What Is IPM?

Pests need food, water, and a place to hide. Take these away and you begin to solve the pest problem in a sustainable way. Integrated pest management (IPM) is the coordinated use of pest and environmental information with available pest control methods to prevent unacceptable levels of pest infestation by the most economical means and with the least possible hazard to people, property, and the environment (EPA, 2000). IPM programs focus on preventive measures—getting at the root of the problem before an infestation occurs.

IPM: A Guide for Affordable Housing describes the full process and provides the information you need to make informed decisions about pest management. The U.S. Department of Housing and Urban Development (HUD) suggests housing agencies manage pests using IPM according to PIH Notice 2011-22.

When working with affordable housing properties, StopPests' Consultants use the implementation process we've been refining since 2009. 

The IPM process

  1. Inspect places where pests hide. Look at monitoring devices to determine the extent of the problem and circumstances that might influence control efforts;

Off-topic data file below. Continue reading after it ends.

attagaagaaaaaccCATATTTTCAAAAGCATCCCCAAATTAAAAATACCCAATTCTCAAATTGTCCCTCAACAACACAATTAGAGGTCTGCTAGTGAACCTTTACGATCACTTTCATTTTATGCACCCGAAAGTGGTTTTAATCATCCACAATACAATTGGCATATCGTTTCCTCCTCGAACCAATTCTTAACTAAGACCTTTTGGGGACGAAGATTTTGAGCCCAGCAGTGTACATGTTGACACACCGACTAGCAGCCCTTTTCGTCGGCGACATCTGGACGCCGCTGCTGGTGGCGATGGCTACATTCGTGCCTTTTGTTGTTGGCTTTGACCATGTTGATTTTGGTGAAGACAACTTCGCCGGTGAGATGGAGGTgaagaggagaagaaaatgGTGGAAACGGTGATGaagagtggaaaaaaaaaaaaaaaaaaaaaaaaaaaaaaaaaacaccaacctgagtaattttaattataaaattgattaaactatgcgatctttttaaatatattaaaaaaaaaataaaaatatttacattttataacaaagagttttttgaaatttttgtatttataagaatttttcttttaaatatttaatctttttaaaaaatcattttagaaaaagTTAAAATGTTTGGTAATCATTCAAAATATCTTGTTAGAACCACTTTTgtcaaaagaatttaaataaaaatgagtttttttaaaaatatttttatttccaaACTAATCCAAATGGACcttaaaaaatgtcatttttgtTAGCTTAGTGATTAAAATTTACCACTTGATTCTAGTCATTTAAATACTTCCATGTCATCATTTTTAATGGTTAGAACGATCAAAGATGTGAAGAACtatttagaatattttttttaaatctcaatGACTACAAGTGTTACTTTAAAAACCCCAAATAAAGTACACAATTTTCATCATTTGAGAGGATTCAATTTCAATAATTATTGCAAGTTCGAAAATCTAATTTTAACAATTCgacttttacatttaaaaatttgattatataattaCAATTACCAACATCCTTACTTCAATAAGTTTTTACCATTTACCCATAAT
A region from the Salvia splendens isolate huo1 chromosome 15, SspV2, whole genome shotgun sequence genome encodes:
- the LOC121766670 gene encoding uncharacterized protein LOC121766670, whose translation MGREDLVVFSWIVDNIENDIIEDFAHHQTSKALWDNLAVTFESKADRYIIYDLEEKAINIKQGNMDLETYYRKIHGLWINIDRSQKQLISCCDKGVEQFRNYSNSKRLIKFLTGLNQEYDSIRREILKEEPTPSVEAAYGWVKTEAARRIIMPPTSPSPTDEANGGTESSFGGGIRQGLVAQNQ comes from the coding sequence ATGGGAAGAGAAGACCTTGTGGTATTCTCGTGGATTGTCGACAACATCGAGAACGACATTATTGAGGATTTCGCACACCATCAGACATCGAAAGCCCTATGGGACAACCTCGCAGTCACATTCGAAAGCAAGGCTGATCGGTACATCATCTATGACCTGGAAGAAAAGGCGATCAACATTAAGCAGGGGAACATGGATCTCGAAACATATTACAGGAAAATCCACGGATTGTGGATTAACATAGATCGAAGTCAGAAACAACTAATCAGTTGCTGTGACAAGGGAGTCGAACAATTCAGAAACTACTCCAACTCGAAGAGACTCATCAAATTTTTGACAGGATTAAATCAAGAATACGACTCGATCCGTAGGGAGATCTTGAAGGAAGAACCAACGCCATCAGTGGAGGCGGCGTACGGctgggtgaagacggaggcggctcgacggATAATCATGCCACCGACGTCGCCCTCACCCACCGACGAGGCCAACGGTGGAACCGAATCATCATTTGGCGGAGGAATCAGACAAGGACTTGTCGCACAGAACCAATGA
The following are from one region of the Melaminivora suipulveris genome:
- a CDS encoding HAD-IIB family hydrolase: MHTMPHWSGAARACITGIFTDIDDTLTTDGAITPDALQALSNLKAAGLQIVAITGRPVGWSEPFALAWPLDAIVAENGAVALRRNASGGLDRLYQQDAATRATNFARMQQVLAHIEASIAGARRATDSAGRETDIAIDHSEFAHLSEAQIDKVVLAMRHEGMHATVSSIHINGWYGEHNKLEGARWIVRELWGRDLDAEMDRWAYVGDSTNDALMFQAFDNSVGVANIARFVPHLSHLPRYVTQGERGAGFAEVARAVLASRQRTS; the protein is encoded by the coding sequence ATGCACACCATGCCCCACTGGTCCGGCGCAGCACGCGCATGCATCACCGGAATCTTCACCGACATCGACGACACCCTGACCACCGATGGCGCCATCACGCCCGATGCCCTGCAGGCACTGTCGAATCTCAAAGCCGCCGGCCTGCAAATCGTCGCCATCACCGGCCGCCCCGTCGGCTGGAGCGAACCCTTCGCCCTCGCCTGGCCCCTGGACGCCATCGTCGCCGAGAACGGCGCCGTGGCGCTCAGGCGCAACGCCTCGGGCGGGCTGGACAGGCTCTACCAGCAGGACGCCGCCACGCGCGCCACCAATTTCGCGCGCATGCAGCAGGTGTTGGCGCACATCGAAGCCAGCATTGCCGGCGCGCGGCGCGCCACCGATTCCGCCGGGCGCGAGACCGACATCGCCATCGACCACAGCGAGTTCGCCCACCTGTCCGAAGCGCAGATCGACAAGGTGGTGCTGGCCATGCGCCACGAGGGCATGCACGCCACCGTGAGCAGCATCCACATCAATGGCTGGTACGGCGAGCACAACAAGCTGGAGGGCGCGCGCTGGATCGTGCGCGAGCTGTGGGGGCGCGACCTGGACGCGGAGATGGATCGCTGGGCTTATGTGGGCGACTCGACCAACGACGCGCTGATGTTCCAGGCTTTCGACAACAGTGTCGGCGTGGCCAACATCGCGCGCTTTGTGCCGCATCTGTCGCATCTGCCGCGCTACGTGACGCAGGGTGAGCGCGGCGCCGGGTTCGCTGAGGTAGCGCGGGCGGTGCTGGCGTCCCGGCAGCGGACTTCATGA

2. Identify the pest so that control can be targeted;
  3. Compare your observations to action thresholds and scale the treatment to the level of infestation;
  4. Treat using at least two compatible control methods:
    • Cultural: changing behaviors (i.e., recycling bottles and cans promptly, rather than storing them at home where they provide food and shelter for pests);
    • Physical: trapping pests or blocking them out;
    • Biological: using living things that kill pests; and
    • Chemical: using least-risk (in terms of toxicity and risk of exposure) EPA-registered products that will get the job done.
  5. Evaluate effectiveness to determine whether more control is needed or if the area can return to a regular inspection schedule.

day-to-day IPM

  1. Everyone on the IPM team inspects for pests.
  2. Whoever finds a pest calls in a work order, which is coded to be pest-specific. The work order or other recordkeeping system is crucial for tracking problems so that property-wide trends can be identified and addressed.
  3. A Pest management professional (PMP) or property staff member with pest-control knowledge inspects the area, identifies the problem, and makes a plan for action. The plan includes who will do what.
  4. At least two control options are used (for example, cleaning the kitchen and setting mouse traps). Pesticides are never the only control tactic. Unit-specific records are put in an IPM log every time a staff member or a PMP works on the problem.
  5. Team members continue to inspect, monitor, record observations, and follow up. If the initial efforts don't work, team members reevaluate the treatment plan and try a different set of control options. Learning where control was not successful helps an IPM program develop into a system that works for the site.

Share this information with our IPM Factsheet.